Once, home networks were primarily the realm of technophiles -- most families either didn't need or couldn't afford more than one computer. But now, in addition to using computers for e-mail, people use them for schoolwork, shopping, instant messaging, downloading music and videos, and playing games. For many families, one computer is no longer enough to go around. In a household with multiple computers, a home network often becomes a necessity rather than a technical toy.
A home network is simply a method of allowing computers to communicate with one another. If you have two or more computers in your home, a network can let them share:
- Files and documents
- An Internet connection
- Printers, print servers and scanners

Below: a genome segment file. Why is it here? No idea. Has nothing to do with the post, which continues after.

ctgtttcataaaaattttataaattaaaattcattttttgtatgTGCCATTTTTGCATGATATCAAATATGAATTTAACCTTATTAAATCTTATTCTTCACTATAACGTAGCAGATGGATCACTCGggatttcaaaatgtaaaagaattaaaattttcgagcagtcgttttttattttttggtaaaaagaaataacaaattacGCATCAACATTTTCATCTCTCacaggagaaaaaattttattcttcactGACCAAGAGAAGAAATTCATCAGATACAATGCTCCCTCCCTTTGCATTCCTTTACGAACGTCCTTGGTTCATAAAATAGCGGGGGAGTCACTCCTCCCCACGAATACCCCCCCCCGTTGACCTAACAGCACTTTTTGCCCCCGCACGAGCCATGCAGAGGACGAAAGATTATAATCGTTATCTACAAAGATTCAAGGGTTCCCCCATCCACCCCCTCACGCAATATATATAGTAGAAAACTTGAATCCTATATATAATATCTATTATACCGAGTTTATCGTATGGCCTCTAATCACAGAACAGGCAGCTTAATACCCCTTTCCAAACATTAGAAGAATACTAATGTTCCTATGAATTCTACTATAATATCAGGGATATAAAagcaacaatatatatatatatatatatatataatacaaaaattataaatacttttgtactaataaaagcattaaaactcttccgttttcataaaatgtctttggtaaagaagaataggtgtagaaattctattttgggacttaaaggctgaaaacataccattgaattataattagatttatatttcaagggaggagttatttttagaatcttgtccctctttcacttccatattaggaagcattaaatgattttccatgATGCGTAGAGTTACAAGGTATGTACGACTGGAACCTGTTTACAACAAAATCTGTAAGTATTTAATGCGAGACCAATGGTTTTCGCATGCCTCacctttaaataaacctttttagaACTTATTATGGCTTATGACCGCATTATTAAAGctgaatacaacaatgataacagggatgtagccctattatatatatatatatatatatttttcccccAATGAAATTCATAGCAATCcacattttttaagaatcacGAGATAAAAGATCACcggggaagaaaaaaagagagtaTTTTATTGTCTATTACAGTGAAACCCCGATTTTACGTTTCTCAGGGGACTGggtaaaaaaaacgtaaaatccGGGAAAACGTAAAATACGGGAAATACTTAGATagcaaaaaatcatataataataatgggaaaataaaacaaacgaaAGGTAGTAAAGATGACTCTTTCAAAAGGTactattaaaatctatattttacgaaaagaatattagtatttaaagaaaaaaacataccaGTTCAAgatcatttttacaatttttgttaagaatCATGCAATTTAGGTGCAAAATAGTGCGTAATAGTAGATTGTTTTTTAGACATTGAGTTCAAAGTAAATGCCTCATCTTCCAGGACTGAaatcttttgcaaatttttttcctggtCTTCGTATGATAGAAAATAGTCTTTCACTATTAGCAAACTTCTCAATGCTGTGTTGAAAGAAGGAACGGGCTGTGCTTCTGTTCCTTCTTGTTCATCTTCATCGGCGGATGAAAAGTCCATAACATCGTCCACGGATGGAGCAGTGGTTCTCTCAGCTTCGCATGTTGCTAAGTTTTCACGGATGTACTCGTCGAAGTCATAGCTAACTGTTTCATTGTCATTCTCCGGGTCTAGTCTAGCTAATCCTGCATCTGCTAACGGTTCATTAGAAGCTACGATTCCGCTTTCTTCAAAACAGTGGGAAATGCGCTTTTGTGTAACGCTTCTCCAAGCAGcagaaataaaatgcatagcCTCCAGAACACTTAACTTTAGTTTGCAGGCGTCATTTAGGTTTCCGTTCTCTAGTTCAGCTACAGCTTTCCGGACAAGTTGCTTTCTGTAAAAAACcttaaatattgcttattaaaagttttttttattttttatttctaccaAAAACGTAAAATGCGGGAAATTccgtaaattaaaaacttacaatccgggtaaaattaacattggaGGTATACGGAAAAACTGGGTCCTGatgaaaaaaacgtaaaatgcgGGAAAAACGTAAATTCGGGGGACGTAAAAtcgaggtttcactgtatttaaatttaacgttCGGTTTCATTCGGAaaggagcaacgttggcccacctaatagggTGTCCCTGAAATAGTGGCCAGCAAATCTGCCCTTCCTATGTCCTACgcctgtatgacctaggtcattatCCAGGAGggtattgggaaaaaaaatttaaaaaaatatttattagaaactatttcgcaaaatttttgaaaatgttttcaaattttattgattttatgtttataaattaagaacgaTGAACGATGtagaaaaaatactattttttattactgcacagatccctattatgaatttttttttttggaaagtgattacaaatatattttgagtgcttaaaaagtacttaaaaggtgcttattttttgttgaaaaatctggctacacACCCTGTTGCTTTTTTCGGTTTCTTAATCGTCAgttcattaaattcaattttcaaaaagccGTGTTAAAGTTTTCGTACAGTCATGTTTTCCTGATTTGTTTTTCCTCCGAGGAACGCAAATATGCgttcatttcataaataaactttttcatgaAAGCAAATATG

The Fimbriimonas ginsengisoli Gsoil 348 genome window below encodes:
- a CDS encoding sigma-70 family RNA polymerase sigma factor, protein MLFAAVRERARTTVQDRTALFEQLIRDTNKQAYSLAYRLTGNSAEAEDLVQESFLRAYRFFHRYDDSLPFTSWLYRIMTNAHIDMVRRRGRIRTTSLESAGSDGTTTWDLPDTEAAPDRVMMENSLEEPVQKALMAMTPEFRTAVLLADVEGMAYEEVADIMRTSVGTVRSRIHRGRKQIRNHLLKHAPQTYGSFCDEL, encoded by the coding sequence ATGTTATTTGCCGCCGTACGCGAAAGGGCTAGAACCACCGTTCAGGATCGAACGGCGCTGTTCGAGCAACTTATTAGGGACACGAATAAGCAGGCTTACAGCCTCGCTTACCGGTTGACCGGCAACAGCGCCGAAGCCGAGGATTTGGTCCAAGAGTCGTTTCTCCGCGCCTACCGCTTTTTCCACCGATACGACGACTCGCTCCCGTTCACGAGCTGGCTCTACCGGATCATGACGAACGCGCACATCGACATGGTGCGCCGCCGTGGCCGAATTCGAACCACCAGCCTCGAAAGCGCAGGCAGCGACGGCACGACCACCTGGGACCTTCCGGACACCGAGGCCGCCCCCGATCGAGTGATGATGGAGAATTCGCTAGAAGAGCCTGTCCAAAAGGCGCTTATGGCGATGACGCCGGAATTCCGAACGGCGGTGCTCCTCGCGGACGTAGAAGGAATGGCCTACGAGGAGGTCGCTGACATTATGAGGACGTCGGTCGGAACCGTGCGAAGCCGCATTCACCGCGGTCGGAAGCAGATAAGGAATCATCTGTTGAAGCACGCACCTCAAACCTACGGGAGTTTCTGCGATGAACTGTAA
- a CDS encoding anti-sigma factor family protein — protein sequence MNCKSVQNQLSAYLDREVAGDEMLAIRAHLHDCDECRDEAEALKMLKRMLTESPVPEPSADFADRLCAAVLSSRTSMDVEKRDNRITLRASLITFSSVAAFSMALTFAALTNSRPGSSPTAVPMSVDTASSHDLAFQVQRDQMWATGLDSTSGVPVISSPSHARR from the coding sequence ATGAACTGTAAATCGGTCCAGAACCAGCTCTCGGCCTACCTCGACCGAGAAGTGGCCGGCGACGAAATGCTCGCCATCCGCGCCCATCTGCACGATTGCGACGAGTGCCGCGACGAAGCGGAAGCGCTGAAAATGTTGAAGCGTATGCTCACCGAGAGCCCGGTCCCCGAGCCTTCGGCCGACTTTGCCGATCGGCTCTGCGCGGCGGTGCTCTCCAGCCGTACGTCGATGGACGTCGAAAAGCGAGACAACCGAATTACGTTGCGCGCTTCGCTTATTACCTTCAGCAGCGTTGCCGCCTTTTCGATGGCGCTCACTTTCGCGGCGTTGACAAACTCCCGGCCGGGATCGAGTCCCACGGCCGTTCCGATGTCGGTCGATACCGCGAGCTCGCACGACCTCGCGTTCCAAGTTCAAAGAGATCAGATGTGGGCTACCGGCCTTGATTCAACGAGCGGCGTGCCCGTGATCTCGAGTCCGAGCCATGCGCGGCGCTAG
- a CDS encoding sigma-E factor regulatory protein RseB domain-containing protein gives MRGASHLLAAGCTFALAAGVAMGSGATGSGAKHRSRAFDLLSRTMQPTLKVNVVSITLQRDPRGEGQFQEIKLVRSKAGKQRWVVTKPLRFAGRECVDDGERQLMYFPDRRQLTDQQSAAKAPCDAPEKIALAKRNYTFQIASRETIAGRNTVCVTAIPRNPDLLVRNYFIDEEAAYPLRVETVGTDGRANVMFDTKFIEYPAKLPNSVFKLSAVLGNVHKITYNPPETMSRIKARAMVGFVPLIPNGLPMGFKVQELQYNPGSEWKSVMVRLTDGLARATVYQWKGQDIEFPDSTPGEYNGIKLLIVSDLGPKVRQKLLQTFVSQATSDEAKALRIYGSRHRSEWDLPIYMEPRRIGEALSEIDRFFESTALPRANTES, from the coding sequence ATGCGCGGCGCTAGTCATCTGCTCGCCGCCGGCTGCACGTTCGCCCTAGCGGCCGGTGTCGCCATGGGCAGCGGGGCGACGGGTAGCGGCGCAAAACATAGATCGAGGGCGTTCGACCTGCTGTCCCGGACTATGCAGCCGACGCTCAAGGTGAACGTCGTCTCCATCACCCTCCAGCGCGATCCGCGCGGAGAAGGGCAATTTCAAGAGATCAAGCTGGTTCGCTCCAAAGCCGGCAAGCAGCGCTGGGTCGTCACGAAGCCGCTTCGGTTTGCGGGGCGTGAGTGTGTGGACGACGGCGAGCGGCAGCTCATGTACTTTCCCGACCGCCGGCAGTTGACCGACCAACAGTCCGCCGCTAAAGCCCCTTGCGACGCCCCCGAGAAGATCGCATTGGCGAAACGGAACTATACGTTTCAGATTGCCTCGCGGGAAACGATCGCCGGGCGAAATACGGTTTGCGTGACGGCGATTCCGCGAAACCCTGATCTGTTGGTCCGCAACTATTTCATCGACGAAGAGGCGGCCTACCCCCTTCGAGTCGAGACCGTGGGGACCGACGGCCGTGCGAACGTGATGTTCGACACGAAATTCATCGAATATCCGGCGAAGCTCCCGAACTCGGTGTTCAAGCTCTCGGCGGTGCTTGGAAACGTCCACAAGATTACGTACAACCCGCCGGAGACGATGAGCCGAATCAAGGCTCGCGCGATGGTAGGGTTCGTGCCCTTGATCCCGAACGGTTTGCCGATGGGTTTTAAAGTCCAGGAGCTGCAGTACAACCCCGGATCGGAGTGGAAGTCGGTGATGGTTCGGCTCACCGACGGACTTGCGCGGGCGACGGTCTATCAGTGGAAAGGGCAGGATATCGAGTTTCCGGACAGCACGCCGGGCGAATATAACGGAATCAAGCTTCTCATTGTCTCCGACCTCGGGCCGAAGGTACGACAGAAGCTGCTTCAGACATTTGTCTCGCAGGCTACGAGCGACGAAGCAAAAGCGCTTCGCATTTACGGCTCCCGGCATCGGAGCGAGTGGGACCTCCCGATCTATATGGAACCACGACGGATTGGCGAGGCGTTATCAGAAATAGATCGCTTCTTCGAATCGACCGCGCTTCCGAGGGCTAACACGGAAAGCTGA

- Stereos, TVs and game systems
- CD burners
The different network types use different hardware, but they all have the same essential components:
- More than one computer
- Hardware (such as a router) and software (either built in to the operating system or as a separate application) to coordinate the exchange of information
- A path for the information to follow from one computer to another
If you're thinking of networking the computers in your home, you have several options to explore. In this article, you'll learn about the different types of home computer networks, how they work and what to keep in mind if you're considering creating one.We'll look at the hardware that creates and protects home networks in the next section.